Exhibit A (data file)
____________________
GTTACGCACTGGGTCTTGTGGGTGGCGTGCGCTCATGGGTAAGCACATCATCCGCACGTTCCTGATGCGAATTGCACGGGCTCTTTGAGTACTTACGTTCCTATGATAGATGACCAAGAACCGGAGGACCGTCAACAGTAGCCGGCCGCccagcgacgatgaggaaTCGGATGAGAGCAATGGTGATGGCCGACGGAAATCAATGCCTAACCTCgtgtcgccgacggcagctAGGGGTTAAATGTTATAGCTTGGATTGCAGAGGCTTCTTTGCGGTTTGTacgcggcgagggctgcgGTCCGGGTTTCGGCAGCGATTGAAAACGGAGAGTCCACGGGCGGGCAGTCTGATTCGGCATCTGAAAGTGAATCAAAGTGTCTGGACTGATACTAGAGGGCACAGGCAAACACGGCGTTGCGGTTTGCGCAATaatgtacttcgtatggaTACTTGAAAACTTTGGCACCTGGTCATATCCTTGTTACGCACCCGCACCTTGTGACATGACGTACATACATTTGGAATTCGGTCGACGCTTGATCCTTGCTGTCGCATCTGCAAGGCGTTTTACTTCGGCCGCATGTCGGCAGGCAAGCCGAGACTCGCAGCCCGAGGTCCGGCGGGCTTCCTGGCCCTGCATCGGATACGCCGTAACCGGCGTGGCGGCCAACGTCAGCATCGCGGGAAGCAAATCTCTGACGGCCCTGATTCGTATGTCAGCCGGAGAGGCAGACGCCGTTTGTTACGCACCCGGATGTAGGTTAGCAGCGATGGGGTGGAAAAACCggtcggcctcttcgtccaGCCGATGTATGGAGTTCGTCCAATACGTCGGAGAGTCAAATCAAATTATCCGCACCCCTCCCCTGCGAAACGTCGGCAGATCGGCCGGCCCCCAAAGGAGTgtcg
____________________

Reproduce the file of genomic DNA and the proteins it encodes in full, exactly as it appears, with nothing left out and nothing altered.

GTTACGCACTGGGTCTTGTGGGTGGCGTGCGCTCATGGGTAAGCACATCATCCGCACGTTCCTGATGCGAATTGCACGGGCTCTTTGAGTACTTACGTTCCTATGATAGATGACCAAGAACCGGAGGACCGTCAACAGTAGCCGGCCGCccagcgacgatgaggaaTCGGATGAGAGCAATGGTGATGGCCGACGGAAATCAATGCCTAACCTCgtgtcgccgacggcagctAGGGGTTAAATGTTATAGCTTGGATTGCAGAGGCTTCTTTGCGGTTTGTacgcggcgagggctgcgGTCCGGGTTTCGGCAGCGATTGAAAACGGAGAGTCCACGGGCGGGCAGTCTGATTCGGCATCTGAAAGTGAATCAAAGTGTCTGGACTGATACTAGAGGGCACAGGCAAACACGGCGTTGCGGTTTGCGCAATaatgtacttcgtatggaTACTTGAAAACTTTGGCACCTGGTCATATCCTTGTTACGCACCCGCACCTTGTGACATGACGTACATACATTTGGAATTCGGTCGACGCTTGATCCTTGCTGTCGCATCTGCAAGGCGTTTTACTTCGGCCGCATGTCGGCAGGCAAGCCGAGACTCGCAGCCCGAGGTCCGGCGGGCTTCCTGGCCCTGCATCGGATACGCCGTAACCGGCGTGGCGGCCAACGTCAGCATCGCGGGAAGCAAATCTCTGACGGCCCTGATTCGTATGTCAGCCGGAGAGGCAGACGCCGTTTGTTACGCACCCGGATGTAGGTTAGCAGCGATGGGGTGGAAAAACCggtcggcctcttcgtccaGCCGATGTATGGAGTTCGTCCAATACGTCGGAGAGTCAAATCAAATTATCCGCACCCCTCCCCTGCGAAACGTCGGCAGATCGGCCGGCCCCCAAAGGAGTgtcg